And weep with bluer fearT
Why dust thy not go bravely on.
Without a ib or tear?
Dost thy not know, O wanderer.
That just ix'youd thy Bight
Tlie soft, grucn grass is growing
And the sun shines warm and bright
And when, at lost, thou seest
Uo!d and purple in the wrst,
Thou uiayst lie down, O wanderer.
To a loug, long, peaceful rest!
And thou wilt know of grander things
When thou wakext from thy sleep;
Then, wanderer, thou wilt wonder
Why it won that thou didst weep.
1'asH on. pass on. O wanderer.
Upon thy toilsome way I
Thou wilt rest in iieace and happiness
At the closing of the day.
Zola M. Boyle.
It was the last year of the civil war a
year full of anxiety, suspense and nn
vatioa of every kind. Down here in
Louisiana we were beginning to realize
that our cause was hopeless, and that the
Cor.foderacy was near its end. 1 sup
pose it was that knowledge which made
nooplj so reckless. Men had lost all
sen:' of responsibility in the whirl of
evi nts, and acts were constantly com
mitted which, in the light of a calmer
day, i;eeni tho acts of madmen.
New Orleans, in possession of the Fed
era Is. had nuited down to a certain ex
tent, but tho country parishes were in a
ferment, occupied as they were in turn
by Confederate and northern troops. The
ravages of irresponsible, plundering
bands had become 6o terrible in some of
tho western rmrishes that, at the urgent
invitation of Judge Maxwell, who was a
distai. t relative of mine, I took refuge
with him at Boscabel, a plantation in the
Rod River country.
Thi.j district, it is true, was occupied
by Federal troops, but they were well
disciplined and committed no outrages.
After the terrors and uncertainties of
the Mcuatabio ground, mere was a
comfortable feeling of Becurity.in finding
ourselves within the lines and not in
dang rof capture. Several ladies, friends
of Judge Maxwell, had collected at Bos
cabel. so our social life was far from
Beautiful Adela Maxwell was our
host's young daughter-in-law. She had
only been married a week when her hus
band, who had enlisted in Gen. Taylor's
army, was compelled to leave her.
She was a lovely, irresponsible child
a spoiled one, too. At 10 years of age
she had married Theo Maxwell, who was
not tli-3n 20. It was duo to the reckless
ness s.o common at that period that the
marri.ige of tho young pair was sanc
tioned by tho two families.
Theo was gravo and thoughtful be
yond his years; brave, as were all tho
Maxwells, almost 6tern in his ideas of
duty, and only weak where his beautiful
littk bride was concerned.
Mast southern women were brave and
hig' spirit yd, ready to make any sacri
fice for a cause they considered sacred,
but Adela had not a grain of patriotism
in her soul. She did not caro a etraw
whicl i cause conquered so that the war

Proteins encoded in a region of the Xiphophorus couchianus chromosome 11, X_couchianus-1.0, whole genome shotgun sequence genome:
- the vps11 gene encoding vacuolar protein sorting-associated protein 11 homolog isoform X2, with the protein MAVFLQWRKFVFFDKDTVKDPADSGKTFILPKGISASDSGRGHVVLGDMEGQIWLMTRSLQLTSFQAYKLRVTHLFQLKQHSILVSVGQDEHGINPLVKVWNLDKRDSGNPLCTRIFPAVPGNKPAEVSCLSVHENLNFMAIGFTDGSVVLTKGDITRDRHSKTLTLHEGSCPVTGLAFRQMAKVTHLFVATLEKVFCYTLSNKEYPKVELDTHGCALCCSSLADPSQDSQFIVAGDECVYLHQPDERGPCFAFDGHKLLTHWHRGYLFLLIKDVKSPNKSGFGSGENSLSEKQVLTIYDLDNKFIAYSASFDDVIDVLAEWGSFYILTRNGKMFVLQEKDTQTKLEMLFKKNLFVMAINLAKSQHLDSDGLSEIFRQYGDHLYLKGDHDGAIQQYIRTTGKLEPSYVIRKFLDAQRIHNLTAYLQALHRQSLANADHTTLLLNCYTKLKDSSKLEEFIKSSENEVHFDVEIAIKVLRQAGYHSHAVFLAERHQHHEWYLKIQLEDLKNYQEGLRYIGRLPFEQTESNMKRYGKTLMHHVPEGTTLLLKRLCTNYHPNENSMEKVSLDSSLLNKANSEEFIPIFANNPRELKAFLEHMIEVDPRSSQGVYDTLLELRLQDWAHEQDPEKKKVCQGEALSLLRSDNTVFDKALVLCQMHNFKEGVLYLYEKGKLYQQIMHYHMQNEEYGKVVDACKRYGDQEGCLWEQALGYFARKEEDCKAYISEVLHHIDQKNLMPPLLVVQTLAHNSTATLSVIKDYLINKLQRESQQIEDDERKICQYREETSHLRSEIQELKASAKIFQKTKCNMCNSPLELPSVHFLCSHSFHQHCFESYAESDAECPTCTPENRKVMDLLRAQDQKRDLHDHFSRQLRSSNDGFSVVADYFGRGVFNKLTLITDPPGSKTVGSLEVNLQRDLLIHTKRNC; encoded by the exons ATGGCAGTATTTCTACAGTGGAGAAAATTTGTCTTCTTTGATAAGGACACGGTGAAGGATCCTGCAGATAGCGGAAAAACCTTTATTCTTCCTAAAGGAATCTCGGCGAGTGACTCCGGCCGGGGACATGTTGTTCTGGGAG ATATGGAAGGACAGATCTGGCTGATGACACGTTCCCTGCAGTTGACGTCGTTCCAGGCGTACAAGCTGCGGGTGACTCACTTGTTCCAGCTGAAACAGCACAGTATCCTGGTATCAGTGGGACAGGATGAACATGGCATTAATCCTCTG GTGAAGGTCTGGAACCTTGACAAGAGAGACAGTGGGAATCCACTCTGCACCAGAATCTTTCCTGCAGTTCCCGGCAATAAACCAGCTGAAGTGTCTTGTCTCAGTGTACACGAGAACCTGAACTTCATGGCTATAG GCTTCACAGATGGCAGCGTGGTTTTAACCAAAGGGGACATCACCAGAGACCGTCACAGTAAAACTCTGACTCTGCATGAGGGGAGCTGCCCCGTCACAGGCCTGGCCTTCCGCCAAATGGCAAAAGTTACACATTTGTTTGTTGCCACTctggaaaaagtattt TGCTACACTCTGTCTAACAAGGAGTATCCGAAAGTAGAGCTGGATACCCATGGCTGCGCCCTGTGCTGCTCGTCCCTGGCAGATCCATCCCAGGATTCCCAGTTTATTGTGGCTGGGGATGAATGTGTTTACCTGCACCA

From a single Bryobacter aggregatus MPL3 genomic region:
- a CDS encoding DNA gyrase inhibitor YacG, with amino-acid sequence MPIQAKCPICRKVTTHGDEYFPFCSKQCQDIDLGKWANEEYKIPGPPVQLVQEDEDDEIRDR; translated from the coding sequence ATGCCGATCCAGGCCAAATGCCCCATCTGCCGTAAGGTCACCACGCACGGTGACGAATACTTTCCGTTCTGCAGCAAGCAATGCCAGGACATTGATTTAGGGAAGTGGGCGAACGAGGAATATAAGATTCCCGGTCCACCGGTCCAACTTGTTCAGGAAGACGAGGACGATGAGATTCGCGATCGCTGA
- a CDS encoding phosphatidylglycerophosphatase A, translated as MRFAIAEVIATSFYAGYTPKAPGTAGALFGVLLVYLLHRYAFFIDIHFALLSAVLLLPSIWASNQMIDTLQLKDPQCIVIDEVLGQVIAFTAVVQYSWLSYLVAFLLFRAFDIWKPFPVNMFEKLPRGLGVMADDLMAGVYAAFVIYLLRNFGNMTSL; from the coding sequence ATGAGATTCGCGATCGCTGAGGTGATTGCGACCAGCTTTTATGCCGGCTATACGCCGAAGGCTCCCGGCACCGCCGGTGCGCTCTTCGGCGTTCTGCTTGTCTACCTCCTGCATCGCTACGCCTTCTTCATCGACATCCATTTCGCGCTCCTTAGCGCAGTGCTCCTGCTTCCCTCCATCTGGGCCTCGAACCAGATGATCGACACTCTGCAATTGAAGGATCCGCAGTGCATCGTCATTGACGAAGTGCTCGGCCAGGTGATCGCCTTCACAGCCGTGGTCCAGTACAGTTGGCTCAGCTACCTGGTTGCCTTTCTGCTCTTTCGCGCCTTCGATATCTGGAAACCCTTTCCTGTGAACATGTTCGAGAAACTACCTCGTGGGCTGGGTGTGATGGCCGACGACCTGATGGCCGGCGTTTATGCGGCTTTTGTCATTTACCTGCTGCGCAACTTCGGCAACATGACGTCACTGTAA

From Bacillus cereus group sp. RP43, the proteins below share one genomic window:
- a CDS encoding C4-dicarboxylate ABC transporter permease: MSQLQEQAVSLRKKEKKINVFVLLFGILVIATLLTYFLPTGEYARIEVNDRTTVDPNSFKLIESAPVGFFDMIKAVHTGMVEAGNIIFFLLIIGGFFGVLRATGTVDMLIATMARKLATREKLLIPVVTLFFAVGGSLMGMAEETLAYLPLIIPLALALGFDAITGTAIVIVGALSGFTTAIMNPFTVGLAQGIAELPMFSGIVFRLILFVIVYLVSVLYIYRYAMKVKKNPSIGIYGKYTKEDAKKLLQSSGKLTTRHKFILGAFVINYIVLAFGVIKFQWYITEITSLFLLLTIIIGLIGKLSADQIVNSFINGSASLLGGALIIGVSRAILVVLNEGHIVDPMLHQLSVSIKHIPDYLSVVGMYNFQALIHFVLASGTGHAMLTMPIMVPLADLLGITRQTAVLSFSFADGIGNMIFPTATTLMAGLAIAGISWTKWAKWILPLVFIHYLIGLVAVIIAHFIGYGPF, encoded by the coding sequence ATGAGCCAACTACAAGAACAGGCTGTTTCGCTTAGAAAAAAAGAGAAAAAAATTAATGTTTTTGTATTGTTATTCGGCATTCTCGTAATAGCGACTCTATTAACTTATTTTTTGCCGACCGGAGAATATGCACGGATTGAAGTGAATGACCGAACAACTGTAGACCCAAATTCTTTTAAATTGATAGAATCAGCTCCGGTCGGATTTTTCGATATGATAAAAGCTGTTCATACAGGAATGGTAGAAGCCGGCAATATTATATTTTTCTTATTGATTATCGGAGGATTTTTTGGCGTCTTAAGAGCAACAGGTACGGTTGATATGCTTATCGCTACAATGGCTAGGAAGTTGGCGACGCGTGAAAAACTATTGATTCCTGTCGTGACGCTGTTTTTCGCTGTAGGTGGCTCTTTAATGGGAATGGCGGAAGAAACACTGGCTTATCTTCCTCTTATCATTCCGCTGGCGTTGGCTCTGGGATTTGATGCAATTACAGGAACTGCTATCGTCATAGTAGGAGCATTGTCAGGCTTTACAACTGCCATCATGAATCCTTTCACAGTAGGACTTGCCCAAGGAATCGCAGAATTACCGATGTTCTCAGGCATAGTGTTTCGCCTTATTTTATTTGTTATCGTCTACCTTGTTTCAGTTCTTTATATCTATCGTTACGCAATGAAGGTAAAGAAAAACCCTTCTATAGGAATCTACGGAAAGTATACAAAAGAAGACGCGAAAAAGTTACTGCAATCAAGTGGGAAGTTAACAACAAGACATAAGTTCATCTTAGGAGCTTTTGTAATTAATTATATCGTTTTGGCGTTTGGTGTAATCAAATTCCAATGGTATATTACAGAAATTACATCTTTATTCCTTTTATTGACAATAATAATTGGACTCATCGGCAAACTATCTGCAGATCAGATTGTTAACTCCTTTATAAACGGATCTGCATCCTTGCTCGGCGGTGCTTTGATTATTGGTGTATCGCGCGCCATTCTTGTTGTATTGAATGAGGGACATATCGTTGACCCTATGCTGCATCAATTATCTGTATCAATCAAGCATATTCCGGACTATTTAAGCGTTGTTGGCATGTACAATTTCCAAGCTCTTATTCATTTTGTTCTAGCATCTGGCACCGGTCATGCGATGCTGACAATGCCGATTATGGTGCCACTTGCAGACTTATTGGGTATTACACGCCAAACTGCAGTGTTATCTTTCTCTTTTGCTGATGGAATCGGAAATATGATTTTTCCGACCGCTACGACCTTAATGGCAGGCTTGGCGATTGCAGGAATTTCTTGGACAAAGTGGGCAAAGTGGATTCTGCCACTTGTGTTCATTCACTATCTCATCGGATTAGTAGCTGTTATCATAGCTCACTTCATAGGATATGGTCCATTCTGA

might end and Theo return home. Her
standing grievance was that ho had
joined the army as a private instead of
marching f orth in all the glory of a gen
' At j::ieq fiho would give way to a per
fect p::s.sia:i of grief, and eat nothing for
da3-s. Then tho mood would change
and s!ie would be in the wildest spirits,
laughing, binging, dancing. Sho re
mimlv'J mo of a butterfly I onco saw
lighting on the rim of a cannon the mo
ment !forc- it was discharged.
0.n morning she burst in upon us in
the Lraakfast room in an irritable and
1 can't stand this!" she cried. "I
never closed my eyes all night thinking
of Theo. I can't eat, I can't sleep, and I
shall die if Theo doesn't come home! I
must seo with my own eyes that ho is
alive and welL"
"Rr.t how can you expect him to
conn V" cried Dora Maxwell, the judge's
daughter, a sensible, spirited girl, who
had iot too much patience with her
sister-in-law's childish ways. "He is a
soldier, a private, too, and they are pot
allowed a furlough every time their
wives happen to cry for them. With all
his skirmishing going on around us you
surely fln't think there's any chance of
his getting off? J do wish, Adela, you
would try to be reasonable for Theo'a
sake, if for no other reason.
"kook at Mrs. Rogers," she continued.
"Her husband constant peril, and
see l.mv brave and cheerful she is! She
says that is the only way in which she
can imitate him."
"Don't talk to me of Mrs. Rogers!"
Adela looked like a small fury. "'Do you
pretend to compare my love for Theo
with hers for her husband? Easy enough
to bt iuiet when she doesn't care a pica
yune for him! Didn'f she actually hurry
him oil last week, when he hadn't been
with her for more than an hour? Don't
compare us and set that cold hearted
thing upas my aiodelr"
"I don't compare you," Dora 6aid
dryly. "Mrs. Rogers is utterly unselfish,
a "noble woman, to whom the honor
of her husband is as dear a3 hi3 life.
She hurried him off because she knew if
he waited until daylight his risk of being
made a prisoner would be great. Besides,
hp had promised his captain to be back
thai itifi'ut nd he was in honor bound to
keep hi Word."
Adela burst Into a flood of angry tears.
"Honor! honor!" she repeated, petu
lantly. "I just hate the word! Honor
made Tl eo join the army and leave me
here to be wretched! Honor keeps him
away 1 Some day honor is going to leave
hku on the battle field with a bullet in